August – September, 2015 – Spending these two months exploring Glacier National Park while camping in my 35′ motorhome was really a dream come true that formed in 2003. And this is still my favorite national park!
I don’t remember ever hearing of Glacier National Park before I just happened to pass through there on the way back from Alaska (Inspiration’s Journey Sept. 3-4, 2003). My mom was with me and it was due to wildfires then that we could not get all the way up Going to the Sun Road. But just that little glimpse way back then started me dreaming of a return when I could devote more time to fully exploring the park.
So it felt like some cruel twist of fate that wildfires were once again raging around the park during my long awaited return trip here.
Charred Trees on Going to the Sun Road
I spent the month before exploring Yellowstone and I started hearing news reports like “Glacier National Park Wildfire Explodes to 1,000 Acres” resulting in Going to the Sun Road being closed. I sure didn’t want to deal with the disappointment of going all the way there and not being able to complete the road yet again. So I debated myself on whether or not I should even go, but I was ready to leave Yellowstone and there was nowhere else I was itching to be so I figured I’d go ahead and take my chances that at some point during a month there I’d get to see something. I never regretted that decision and periodic blue sky days managed to make up for a lot of grey, smoky sky days and just made me appreciate them all the more.
8/29/15 – This day you could barely see across Lake McDonald the smoke was so bad.
9/11/15 – But there were still clear blue sky days to make me happy to be here.
13′ 6″ clearance from West Glacier entrance off Hwy. 2. This is how you get into Apgar Village, including the campground.
13′ 0″ underpass clearance from East Glacier entrance off Hwy. 2 onto MT-49 (also known as Looking Glass Road). Besides the low clearance for height, don’t go this way if you’re driving anything over 21′ long; it’s a super winding road. Pass this up and head to Browning (13 miles) to get to Hwy. 89 for a much easier park entrance (21 miles from Browning). In a car, if you turn here to get to St. Mary, it’s a total of about 31 miles.
Me & Lake McDonald – August 22, 2015
This was such a picture-perfect day, I remember thinking then that I sure was grateful that I came to Glacier even if I only had this one day.
Scene from Hwy. 49 – Two Medicine area
I spent a lot more time on the west side since that’s where I was staying and getting around to the other side wasn’t always easy because of road closures due to smoke and fire. It took hours to get to the east side from the west side via Going to the Sun Road, and also when taking Hwy. 2, which is a longer distance, even though the speed limits are higher. When I return, I’d like to spend a whole lot more time and would stay on this side while exploring around here.
At the St. Mary visitor center, I was glad to see they acknowledged that this land was once sacred to a number of Indian tribes: “The National Park Services invites you to experience Glacier National Park from the perspectives of the American Indian tribes that have called the park home for thousands of years: the Blackfeet, Kootenai, Salish, and Pend d’Oreille.
This land has been a national park since 1910 – protecting scenic beauty, wildlife and geologic history. In recent decades, the park has also embraced its mission of protecting the area’s diverse cultural heritage. As you explore these exhibits, you will hear directly from contemporary Blackfeet, Kootenai, Salish and Pend d’Oreille tribal leaders and elders. These are long-term perspectives: Indian people have used this area since the time when the continental ice sheets melted.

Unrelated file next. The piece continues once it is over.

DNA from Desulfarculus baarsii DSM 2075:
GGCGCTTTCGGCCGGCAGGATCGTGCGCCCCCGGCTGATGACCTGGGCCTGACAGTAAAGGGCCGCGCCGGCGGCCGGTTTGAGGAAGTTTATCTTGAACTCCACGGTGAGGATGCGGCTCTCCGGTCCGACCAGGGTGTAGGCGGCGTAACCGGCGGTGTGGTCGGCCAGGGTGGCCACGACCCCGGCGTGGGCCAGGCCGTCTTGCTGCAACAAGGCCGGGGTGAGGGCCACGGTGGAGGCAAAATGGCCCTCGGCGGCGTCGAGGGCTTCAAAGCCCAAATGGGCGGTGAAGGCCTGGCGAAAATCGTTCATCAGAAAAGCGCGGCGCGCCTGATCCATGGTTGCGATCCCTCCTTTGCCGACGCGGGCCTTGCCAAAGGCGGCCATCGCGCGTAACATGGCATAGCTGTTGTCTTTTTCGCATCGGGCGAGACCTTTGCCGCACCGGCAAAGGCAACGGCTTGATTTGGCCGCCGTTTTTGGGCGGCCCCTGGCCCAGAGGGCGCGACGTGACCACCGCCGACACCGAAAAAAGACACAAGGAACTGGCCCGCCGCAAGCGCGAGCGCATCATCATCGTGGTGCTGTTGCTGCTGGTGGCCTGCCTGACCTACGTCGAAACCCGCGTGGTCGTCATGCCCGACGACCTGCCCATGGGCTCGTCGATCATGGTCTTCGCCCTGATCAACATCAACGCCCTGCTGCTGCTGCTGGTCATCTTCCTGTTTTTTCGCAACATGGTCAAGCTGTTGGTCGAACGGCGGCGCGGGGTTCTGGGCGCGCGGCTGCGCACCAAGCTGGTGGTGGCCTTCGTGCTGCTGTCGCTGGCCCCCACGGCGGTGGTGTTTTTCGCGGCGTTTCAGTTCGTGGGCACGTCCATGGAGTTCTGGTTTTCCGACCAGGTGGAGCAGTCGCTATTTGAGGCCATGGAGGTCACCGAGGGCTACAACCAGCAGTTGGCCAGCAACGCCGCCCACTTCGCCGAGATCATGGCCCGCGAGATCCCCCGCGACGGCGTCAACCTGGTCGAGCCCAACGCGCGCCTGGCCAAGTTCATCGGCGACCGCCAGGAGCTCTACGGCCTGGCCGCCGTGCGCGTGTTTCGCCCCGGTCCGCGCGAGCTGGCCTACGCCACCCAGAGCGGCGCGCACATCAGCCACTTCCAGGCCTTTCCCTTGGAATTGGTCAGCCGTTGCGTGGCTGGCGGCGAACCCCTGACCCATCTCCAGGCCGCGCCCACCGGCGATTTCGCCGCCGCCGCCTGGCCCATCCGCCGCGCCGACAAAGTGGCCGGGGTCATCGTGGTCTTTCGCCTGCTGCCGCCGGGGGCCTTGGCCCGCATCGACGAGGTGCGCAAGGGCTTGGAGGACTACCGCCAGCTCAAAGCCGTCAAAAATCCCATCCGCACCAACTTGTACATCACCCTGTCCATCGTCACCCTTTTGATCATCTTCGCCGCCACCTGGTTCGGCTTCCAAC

Each tribe provides its own ideas about its relationship to this land and history. Diverse viewpoints expand our understanding about the significance of Glacier National Park.”
“Kootenai: We are thankful for the preservation of an area that has 500 year old cedar trees who listened to our ancestors sing and dance long before the Kootenai were aware of Europeans. Yet, we are also aware that this place has not been preserved because of its significance to us. It is preserved because of the many visitors that come to the area.
Blackfeet: The landscape of Glacier is the source of our oldest and most venerated ceremony…The inception of the national park concept preserved the landscape, but excluded Blackfeet cultural and spiritual practices.
Salish and Pend d’Oreille: When natural areas start to disappear, cultures will disappear. National parks provide a means for keeping culture alive; they have become sacred places and sanctuaries. For the elders, these trips are both joyful and sad. These trips record the tribal relationship with these places…but also their loss.”
They tell a little about the 1855 Hellgate Treaty and the Blackfoot Treaty that resulted in an interpretation battle over what land was actually ceded. Guess who lost?
Of course we all enjoy this incredible natural wonderland now, but I think it is fitting to at least pay tribute to those who were here first.
See Native Culture: A Rich Past, Present and Future for information on the seven Indian reservations and 12 tribal nations that call various areas of Montana home now.
Glacier National Park – General Info:
Glacier National Park (NPS) — Glacier National Park full map
Going to the Sun Road (NPS) — Glacier NP Webcams
Glacier – Enjoy Your Parks — GlacierParkInformation.com
Hiking in Glacier — Glacier Country Montana
You Tube Videos:
Glacier’s Early Days (5 min.) – Wonderful photos of original Indian inhabitants, later travelers, and how it became the nation’s 10th national park.
Glacier National Park (58 National Parks) (7 min.) – Overview including the Canadian side at Waterton.